International Nuclear Information System (INIS)

    Han, Seung Ho; Han, Jeong Woo; Shin, Byung Chun; Kim, Jae Hoon

    2003-01-01

    The fatigue life of welded joints is sensitive to welding residual stress and complexity of their geometric shapes. To predict the fatigue life more reasonably, the effects of welding residual stress and its relaxation on their fatigue strengths should be considered quantitatively, which are often regarded to be equivalent to the effects of mean stresses by external loads. The hot-spot stress concept should be also adopted which can reduce the dependence of fatigue strengths for various welding details. Considering the factors mentioned above, a fatigue life prediction model using the modified Goodman's diagram was proposed. In this model, an equivalent stress was introduced which is composed of the mean stress based on the hot-spot stress concept and the relaxed welding residual stress. From the verification of the proposed model to real welding details, it is proved that this model can be applied to predict reasonably their fatigue lives

  7. Stress determination and geomechanical stability analysis of an oil ...

    Indian Academy of Sciences (India)

    Practical data including geomechanical parameters along with drilling data from one of Iranian oilfields, Mansouri-54 well have been utilized in this analysis. in situ stress was determined using stress polygon method and conducting hydraulic fracturing data in the field. Analytical solution using the Mogi–Coulomb and the ...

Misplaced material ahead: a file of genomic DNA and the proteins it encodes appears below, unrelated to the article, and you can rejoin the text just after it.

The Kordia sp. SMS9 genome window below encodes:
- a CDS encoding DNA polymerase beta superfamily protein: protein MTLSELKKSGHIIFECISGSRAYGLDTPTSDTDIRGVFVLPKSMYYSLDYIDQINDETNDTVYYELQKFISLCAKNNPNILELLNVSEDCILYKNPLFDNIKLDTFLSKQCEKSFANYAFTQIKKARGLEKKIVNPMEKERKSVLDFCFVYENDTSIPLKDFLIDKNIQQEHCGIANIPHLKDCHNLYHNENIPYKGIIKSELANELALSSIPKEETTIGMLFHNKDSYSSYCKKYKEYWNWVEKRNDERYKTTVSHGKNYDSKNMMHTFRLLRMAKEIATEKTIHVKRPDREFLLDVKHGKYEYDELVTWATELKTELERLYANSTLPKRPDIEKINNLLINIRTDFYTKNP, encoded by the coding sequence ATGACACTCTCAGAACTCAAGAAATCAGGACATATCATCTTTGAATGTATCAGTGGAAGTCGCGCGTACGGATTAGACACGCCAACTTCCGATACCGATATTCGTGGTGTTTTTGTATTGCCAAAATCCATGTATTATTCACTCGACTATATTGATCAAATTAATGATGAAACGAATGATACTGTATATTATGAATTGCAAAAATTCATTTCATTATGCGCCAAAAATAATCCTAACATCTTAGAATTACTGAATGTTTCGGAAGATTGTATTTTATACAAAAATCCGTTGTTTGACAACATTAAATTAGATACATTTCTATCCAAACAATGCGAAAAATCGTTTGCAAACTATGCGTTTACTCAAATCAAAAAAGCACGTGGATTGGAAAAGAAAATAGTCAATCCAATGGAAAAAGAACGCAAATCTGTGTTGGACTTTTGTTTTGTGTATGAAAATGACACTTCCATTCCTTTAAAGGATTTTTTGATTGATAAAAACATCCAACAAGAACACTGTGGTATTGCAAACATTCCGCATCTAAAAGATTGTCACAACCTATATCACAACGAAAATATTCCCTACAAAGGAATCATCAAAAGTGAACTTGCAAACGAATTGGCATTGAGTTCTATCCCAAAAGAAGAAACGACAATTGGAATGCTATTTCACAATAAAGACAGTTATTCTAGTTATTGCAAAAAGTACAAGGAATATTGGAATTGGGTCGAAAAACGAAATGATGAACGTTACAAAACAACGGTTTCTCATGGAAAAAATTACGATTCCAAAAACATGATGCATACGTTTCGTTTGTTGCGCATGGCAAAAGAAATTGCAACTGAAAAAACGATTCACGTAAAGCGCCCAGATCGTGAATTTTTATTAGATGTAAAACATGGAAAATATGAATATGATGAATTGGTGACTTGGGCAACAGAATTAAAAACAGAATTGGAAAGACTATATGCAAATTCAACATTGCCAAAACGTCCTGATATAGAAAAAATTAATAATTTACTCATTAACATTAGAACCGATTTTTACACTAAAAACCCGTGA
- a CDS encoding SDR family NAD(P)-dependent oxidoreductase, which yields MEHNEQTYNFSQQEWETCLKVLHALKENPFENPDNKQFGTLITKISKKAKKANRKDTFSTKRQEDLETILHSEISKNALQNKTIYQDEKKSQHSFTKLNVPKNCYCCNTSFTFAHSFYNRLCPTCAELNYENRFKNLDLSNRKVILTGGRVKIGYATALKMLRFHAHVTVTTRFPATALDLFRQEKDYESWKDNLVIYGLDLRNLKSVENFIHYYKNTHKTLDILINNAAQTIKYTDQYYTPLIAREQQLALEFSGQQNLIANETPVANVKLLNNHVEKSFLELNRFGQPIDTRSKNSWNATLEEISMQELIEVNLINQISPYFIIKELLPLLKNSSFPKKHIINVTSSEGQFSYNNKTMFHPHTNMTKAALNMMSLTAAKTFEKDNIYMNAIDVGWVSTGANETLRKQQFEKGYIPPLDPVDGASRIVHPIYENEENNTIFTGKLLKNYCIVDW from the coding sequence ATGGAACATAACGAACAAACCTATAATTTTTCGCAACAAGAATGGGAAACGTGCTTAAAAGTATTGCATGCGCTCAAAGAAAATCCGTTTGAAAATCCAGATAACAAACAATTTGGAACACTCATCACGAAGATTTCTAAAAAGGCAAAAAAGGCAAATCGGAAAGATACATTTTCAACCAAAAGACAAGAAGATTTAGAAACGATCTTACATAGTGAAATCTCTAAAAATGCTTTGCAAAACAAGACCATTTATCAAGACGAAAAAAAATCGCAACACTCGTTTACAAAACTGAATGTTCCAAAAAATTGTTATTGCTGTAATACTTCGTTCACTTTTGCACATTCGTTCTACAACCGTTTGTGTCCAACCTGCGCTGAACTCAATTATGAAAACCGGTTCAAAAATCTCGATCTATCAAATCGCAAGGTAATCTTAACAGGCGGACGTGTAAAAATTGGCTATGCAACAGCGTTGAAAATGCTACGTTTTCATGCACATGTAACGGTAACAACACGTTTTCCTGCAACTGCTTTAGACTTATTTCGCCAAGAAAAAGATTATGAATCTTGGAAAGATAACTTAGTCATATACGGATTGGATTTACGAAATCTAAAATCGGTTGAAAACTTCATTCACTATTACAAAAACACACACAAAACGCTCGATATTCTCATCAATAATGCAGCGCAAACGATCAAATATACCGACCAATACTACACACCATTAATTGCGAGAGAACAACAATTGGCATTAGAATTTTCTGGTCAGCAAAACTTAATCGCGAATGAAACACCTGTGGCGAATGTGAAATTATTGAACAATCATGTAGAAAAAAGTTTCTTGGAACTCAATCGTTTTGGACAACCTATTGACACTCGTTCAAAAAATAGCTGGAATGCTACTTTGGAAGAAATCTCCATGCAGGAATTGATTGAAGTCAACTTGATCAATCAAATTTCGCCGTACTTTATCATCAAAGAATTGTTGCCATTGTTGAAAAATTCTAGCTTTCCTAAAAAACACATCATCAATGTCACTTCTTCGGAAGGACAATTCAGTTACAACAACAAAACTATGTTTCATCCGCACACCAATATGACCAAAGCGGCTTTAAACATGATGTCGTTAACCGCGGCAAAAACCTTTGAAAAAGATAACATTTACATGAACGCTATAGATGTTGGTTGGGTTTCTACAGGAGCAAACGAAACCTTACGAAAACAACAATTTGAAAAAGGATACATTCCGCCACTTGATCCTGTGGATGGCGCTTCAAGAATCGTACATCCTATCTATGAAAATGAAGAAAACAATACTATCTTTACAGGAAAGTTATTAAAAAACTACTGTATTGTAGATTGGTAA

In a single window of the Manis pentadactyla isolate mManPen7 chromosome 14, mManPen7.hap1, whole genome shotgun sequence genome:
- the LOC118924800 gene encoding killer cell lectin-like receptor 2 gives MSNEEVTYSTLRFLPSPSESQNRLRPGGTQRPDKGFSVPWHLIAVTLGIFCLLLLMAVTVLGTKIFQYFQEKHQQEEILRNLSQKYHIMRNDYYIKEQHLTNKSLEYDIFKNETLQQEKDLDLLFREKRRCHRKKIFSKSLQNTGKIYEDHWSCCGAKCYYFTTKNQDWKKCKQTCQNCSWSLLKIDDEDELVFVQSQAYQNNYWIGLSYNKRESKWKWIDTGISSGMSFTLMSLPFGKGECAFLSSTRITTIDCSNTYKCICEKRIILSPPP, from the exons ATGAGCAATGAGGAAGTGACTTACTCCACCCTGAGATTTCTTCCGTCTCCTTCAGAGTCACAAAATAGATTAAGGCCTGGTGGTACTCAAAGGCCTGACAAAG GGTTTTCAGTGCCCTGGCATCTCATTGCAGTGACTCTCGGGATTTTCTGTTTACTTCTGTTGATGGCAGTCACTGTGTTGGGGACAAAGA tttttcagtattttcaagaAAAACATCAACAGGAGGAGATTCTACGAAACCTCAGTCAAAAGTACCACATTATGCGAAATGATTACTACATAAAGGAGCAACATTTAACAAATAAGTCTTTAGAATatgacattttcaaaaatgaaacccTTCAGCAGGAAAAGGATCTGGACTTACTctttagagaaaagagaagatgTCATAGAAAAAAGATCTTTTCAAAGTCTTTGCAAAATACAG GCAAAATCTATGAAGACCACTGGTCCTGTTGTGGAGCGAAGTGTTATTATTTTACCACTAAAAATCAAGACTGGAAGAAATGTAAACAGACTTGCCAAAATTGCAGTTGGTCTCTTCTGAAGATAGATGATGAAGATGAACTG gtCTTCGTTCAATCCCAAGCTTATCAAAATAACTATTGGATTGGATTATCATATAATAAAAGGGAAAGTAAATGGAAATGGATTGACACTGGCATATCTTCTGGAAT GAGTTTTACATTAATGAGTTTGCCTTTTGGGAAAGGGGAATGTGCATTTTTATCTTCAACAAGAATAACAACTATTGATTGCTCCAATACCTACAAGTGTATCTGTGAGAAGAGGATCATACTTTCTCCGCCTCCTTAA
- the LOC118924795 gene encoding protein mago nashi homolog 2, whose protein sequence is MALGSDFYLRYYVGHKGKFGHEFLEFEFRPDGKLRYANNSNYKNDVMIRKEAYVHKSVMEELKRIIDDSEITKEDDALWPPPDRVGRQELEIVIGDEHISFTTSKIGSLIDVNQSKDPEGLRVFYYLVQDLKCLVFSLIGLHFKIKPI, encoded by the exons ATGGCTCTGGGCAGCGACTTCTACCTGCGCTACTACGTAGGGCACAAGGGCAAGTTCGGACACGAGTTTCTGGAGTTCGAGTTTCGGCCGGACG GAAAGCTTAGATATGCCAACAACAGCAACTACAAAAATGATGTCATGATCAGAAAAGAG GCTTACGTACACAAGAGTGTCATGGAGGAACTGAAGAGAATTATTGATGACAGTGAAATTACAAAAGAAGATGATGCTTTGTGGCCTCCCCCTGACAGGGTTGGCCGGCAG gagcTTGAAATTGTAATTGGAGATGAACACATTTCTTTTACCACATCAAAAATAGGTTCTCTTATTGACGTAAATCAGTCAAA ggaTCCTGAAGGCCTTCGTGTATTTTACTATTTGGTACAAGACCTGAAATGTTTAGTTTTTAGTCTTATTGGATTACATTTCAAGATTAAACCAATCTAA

8. Thermal stresses in the space shuttle orbiter: Analysis versus test

    International Nuclear Information System (INIS)

    Grooms, H.R.; Gibson, W.F. Jr.; Benson, P.L.

    1984-01-01

    Significant temperature differences occur between the internal structure and the outer skin of the Space Shuttle Orbiter as it returns from space. These temperature differences cause important thermal stresses. A finite element model containing thousands of degrees of freedom is used to predict these stresses. A ground test was performed to verify the prediction method. The analysis and test results compare favorably. (orig.)

  9. Preliminary thermal and stress analysis of the SINQ window

    International Nuclear Information System (INIS)

    Heidenreich, G.

    1991-01-01

    Preliminary results of a finite element analysis for the SINQ proton beam window are presented. Temperatures and stresses are calculated in an axisymmetric model. As a result of these calculations, the H 2 O-cooled window (safety window) could be redesigned in such a way that plastic deformation resulting from excessive stress in some areas is avoided. (author)